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In the past I have found myself making this mistake (probably fueled by the fact that you can indeed extend bounded linear operators), and I think it is common in students with a not-deep-enough topology background:

"Let $T$ be a compact topological space, and $X\subset T$ a dense subset. Take $f:X\to\mathbb{C}$ continuous and bounded. Then $f$ can be extended by continuity to all of $T$ ".

The classical counterexample is $T=[0,1]$, $X=(0,1]$, $f(t)=\sin\frac1t$ . It helps to understand how unimaginable the Stone-Cech compactification is.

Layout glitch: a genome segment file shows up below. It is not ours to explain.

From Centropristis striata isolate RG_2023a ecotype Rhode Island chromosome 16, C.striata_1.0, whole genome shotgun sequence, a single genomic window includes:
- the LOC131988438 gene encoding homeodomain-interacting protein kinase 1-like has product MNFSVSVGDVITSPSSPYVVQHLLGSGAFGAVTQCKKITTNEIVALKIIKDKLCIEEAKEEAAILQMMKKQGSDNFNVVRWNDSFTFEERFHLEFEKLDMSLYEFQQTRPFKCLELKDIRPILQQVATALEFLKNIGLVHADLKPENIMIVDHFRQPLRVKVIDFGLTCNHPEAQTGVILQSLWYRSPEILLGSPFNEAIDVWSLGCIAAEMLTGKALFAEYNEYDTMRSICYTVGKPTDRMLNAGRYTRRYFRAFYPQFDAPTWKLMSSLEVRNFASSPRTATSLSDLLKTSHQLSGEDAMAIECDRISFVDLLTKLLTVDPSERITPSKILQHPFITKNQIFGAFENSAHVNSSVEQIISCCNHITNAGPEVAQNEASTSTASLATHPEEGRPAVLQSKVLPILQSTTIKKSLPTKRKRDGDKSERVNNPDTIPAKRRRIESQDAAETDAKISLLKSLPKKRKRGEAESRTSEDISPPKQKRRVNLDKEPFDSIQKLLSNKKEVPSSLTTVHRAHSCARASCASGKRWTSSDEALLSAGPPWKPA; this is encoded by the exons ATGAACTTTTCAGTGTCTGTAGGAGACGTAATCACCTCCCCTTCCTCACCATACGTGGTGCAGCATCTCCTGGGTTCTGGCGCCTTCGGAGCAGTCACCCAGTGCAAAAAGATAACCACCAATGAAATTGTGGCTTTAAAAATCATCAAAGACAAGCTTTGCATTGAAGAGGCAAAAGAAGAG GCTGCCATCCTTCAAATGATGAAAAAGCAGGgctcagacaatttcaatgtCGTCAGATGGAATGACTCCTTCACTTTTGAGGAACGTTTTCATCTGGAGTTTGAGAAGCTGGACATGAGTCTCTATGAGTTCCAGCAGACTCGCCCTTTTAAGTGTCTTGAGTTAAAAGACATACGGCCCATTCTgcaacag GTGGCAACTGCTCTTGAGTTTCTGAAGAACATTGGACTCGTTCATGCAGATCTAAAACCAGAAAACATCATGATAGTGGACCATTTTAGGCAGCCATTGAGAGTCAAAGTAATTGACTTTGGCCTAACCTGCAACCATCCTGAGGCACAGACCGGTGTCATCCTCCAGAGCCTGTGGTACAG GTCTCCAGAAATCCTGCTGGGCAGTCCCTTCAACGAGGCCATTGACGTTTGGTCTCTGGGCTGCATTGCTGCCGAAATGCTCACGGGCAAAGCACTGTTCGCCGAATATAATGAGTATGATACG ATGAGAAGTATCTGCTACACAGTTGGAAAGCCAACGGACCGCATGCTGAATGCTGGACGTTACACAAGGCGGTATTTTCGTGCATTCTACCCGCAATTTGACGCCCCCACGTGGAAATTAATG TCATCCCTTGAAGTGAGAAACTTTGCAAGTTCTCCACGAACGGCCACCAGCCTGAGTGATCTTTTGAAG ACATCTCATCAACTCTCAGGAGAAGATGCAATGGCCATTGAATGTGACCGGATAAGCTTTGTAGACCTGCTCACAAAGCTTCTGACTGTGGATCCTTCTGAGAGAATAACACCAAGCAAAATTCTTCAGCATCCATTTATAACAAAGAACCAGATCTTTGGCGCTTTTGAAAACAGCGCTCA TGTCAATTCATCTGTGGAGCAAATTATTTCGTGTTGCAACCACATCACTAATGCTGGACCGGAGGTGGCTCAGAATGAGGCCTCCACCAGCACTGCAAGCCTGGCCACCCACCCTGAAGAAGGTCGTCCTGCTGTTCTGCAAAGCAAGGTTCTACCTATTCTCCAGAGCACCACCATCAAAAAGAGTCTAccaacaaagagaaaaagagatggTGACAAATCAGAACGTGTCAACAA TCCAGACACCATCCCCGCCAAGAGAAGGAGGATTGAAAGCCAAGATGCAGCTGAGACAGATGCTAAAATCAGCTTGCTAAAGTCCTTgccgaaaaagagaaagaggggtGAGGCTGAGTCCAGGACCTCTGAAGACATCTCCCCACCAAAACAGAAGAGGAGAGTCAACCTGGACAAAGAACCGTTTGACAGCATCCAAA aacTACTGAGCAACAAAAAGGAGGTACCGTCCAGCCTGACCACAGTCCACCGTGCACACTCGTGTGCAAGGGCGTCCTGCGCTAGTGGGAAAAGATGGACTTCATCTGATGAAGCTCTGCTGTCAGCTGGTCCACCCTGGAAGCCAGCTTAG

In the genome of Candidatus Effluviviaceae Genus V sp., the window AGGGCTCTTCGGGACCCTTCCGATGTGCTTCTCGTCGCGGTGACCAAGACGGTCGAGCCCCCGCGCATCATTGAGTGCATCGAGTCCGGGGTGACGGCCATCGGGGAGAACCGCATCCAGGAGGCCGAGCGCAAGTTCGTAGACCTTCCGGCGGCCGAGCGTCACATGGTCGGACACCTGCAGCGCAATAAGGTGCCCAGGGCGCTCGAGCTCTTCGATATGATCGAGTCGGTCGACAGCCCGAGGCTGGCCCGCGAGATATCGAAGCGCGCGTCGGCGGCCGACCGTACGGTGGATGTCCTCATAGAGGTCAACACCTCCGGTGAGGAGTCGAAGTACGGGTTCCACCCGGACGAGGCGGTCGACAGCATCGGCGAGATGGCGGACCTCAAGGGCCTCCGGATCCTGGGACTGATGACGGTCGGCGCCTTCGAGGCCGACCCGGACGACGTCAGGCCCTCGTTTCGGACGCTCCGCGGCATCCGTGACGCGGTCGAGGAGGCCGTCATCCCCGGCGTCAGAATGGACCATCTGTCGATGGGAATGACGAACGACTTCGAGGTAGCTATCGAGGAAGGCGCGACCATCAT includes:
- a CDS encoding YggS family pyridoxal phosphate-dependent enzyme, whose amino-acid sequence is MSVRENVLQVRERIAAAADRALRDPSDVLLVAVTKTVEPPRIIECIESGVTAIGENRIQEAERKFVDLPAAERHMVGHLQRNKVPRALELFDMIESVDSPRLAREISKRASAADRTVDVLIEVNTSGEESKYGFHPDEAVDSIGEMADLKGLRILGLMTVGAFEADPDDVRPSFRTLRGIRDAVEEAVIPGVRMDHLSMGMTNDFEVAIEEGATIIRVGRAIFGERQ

1 [made Community Wiki]

In the past I have found myself making this mistake (probably fueled by the fact that you can indeed extend bounded linear operators), and I think it is common in students with a not-deep-enough topology background:

"Let $T$ be a compact topological space, and $X\subset T$ a dense subset. Take $f:X\to\mathbb{C}$ continuous. Then $f$ can be extended by continuity to all of $T$ ".

The classical counterexample is $T=[0,1]$, $X=(0,1]$, $f(t)=\sin\frac1t$ . It helps to understand how unimaginable the Stone-Cech compactification is.